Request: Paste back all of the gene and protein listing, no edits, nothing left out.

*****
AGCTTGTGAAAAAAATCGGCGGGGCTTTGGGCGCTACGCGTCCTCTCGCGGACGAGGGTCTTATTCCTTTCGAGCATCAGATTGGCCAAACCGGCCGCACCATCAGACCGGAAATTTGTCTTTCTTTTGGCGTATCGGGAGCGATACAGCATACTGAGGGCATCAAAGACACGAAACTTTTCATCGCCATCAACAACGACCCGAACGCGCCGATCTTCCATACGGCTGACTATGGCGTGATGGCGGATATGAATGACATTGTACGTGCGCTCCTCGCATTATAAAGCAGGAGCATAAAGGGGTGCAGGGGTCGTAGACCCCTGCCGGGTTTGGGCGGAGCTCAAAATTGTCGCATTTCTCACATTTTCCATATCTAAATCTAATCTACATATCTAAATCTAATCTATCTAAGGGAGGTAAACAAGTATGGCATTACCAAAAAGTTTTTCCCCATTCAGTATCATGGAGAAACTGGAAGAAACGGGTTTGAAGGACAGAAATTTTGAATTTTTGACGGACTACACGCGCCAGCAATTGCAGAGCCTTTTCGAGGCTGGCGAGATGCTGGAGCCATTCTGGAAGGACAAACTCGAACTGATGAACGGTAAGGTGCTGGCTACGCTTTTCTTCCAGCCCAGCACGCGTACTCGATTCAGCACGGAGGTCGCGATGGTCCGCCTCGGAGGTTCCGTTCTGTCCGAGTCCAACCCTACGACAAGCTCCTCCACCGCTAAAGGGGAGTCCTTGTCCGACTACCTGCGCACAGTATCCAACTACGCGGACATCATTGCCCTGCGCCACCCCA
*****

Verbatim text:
AGCTTGTGAAAAAAATCGGCGGGGCTTTGGGCGCTACGCGTCCTCTCGCGGACGAGGGTCTTATTCCTTTCGAGCATCAGATTGGCCAAACCGGCCGCACCATCAGACCGGAAATTTGTCTTTCTTTTGGCGTATCGGGAGCGATACAGCATACTGAGGGCATCAAAGACACGAAACTTTTCATCGCCATCAACAACGACCCGAACGCGCCGATCTTCCATACGGCTGACTATGGCGTGATGGCGGATATGAATGACATTGTACGTGCGCTCCTCGCATTATAAAGCAGGAGCATAAAGGGGTGCAGGGGTCGTAGACCCCTGCCGGGTTTGGGCGGAGCTCAAAATTGTCGCATTTCTCACATTTTCCATATCTAAATCTAATCTACATATCTAAATCTAATCTATCTAAGGGAGGTAAACAAGTATGGCATTACCAAAAAGTTTTTCCCCATTCAGTATCATGGAGAAACTGGAAGAAACGGGTTTGAAGGACAGAAATTTTGAATTTTTGACGGACTACACGCGCCAGCAATTGCAGAGCCTTTTCGAGGCTGGCGAGATGCTGGAGCCATTCTGGAAGGACAAACTCGAACTGATGAACGGTAAGGTGCTGGCTACGCTTTTCTTCCAGCCCAGCACGCGTACTCGATTCAGCACGGAGGTCGCGATGGTCCGCCTCGGAGGTTCCGTTCTGTCCGAGTCCAACCCTACGACAAGCTCCTCCACCGCTAAAGGGGAGTCCTTGTCCGACTACCTGCGCACAGTATCCAACTACGCGGACATCATTGCCCTGCGCCACCCCA